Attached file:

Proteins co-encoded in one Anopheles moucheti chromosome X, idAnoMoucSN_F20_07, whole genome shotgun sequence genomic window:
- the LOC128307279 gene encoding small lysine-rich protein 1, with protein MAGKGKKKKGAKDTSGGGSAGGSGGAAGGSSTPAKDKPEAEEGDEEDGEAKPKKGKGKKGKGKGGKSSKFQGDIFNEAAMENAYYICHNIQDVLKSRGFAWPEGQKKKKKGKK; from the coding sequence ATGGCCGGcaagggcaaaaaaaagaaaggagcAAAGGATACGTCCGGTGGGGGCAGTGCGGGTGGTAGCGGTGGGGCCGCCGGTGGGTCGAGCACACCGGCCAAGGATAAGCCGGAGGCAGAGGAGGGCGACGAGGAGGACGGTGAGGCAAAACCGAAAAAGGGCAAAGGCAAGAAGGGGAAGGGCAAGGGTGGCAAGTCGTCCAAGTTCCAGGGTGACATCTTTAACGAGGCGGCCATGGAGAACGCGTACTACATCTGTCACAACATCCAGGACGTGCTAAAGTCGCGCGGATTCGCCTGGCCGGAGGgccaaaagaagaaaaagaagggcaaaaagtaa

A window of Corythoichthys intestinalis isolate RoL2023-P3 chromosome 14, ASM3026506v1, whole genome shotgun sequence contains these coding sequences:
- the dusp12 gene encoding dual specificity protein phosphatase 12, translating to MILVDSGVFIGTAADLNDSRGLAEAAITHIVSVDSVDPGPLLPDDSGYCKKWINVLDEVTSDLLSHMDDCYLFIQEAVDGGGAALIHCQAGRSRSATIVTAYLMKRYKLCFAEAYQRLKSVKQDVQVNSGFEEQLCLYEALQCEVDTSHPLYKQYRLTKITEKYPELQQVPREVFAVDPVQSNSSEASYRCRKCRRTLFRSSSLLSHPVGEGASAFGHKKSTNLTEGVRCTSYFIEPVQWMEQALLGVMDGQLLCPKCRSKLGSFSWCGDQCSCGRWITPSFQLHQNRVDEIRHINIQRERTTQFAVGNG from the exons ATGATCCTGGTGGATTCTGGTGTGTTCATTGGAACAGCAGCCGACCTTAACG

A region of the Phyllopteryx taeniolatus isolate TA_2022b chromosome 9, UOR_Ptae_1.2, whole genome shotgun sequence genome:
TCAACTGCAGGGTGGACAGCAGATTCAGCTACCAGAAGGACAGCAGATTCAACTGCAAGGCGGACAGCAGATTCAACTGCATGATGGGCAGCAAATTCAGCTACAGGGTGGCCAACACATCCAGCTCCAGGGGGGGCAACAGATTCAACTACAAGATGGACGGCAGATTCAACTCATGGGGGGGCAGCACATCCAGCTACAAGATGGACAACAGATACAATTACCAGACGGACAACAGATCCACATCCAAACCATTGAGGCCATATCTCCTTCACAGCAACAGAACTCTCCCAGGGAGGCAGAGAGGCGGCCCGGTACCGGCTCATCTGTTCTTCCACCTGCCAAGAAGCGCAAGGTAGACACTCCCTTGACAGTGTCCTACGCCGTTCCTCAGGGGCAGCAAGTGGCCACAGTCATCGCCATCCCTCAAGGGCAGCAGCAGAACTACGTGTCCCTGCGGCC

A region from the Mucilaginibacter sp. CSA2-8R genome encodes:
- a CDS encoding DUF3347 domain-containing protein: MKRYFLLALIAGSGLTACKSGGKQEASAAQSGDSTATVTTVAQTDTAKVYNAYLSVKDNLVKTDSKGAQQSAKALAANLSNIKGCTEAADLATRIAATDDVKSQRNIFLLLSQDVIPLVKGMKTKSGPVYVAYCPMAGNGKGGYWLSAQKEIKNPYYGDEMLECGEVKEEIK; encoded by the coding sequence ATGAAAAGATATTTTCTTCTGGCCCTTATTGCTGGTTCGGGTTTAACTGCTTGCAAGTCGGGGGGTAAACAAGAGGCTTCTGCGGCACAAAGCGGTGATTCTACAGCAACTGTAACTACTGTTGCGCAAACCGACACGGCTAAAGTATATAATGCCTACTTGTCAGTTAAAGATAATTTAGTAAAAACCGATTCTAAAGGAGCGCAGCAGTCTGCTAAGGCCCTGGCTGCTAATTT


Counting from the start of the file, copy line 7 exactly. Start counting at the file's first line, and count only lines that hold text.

A region from the Mucilaginibacter sp. CSA2-8R genome encodes: